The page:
Retailers that typically work with shoppers on an individual basis like luxury apparel stores, jewelry stores, and full service restaurants are less likely to realize a noticeable benefit from reducing card in reader time. The best way to determine how likely updating EMV software is to improve shopping experience for customers is to think about the busiest times in your store. Is there often a line to checkout? Are shoppers typically busy or in hurries? If so, improving the perception of checkout will result in better equity for your brand. This will escalate as more retailers install the updates because customers will realize that checking out at some stores is easier and will begin to favor them.
The decision to proceed is yours — kind of
There is no cost to obtain Quick Chip or M/Chip Fast, but the install process is on retailers. Depending on hardware type and volume, this could be a straightforward process or involve varying degrees of complexity. But the bigger factor is that your hardware or payment processor may not support either system — and lack of compatibility anywhere on the chain prevents the upgrades from realizing any benefit. The first step in rolling out these upgrades is making sure that you technically can, so be sure to check with all of the technology vendors that touch your transactions.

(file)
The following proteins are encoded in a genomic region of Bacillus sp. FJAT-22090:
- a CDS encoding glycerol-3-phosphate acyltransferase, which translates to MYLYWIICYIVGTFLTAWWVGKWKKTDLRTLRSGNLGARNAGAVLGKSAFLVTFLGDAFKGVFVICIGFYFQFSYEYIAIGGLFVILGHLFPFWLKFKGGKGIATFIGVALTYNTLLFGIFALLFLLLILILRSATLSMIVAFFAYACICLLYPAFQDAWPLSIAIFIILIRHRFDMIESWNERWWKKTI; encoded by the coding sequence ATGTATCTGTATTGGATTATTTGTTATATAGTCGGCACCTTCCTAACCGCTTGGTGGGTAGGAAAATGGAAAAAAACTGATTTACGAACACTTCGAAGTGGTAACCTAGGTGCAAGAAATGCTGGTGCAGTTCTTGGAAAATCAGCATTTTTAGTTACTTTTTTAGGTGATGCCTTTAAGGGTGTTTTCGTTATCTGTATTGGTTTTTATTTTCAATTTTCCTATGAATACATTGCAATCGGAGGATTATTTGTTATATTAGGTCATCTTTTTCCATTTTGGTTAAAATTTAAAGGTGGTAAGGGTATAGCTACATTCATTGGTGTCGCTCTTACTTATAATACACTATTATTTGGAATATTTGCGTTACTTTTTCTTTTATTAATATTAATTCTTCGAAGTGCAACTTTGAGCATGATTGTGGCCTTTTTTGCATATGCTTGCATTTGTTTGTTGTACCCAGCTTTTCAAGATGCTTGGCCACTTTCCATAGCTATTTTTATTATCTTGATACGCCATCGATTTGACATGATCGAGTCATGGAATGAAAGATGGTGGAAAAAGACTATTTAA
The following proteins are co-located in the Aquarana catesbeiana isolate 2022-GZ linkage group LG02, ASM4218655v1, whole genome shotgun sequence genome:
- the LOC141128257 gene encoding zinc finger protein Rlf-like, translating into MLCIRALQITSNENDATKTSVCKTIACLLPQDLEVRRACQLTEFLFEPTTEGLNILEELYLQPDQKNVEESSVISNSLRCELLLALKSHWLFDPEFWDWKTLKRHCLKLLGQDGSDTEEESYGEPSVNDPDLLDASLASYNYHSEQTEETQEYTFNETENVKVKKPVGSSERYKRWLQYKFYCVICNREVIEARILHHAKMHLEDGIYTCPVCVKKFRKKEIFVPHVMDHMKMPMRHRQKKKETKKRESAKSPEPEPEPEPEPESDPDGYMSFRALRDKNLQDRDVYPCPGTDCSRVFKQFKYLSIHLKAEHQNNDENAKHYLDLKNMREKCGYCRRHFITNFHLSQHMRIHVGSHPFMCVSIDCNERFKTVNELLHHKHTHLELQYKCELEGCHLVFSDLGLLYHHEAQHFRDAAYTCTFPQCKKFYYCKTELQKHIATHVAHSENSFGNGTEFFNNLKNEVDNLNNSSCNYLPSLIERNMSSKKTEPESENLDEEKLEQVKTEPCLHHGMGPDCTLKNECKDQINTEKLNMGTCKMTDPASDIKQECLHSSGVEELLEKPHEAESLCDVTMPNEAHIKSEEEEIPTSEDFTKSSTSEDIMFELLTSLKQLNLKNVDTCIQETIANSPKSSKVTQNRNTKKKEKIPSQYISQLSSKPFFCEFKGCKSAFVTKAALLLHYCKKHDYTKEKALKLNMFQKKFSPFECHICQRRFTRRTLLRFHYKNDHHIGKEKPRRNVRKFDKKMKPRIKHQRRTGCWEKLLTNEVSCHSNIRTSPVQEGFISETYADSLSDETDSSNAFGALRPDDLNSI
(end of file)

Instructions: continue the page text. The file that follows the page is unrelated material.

If you want to — and are able to — implement Quick Chip or M/Chip Fast, it is advisable to install both products because they are not compatible with each other and only work with their own respective credit card brands. Solutions from American Express and Discover are still on the way, so understand that there is still no way for these cardholders to dip and remove. Installing Quick Chip and M/Chip Fast will introduce a different checkout standard for Visa and MasterCard holders than for AmEx and Discover users.
Retailers that would like to keep the shopping experience universal for all cardholders or who lack internal IT resources to implement the software can wait for all credit card brands to introduce solutions and install them at the same time to simplify the process. There may also be a universal solution that works with all brands in the future, but there is no estimate on delivery or guarantee that it will ever be developed.
Regardless of how you proceed, adopt some type of solution that makes EMV work for you. Relying on magnetic swipes in an increasing EMV world is a dangerous strategy and retailers who do so are subjecting themselves to tremendous risk.
About the Author:
Ian Goldman, President and CEO of Celerant Technology, is an expert software engineer with 25 years of experience developing advanced management solutions that offer integrated omnichannel capabilities for progressive retailers.
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Image courtesy of Wikimedia Commons: https://commons.wikimedia.org/wiki/File:Credit-cards.jpg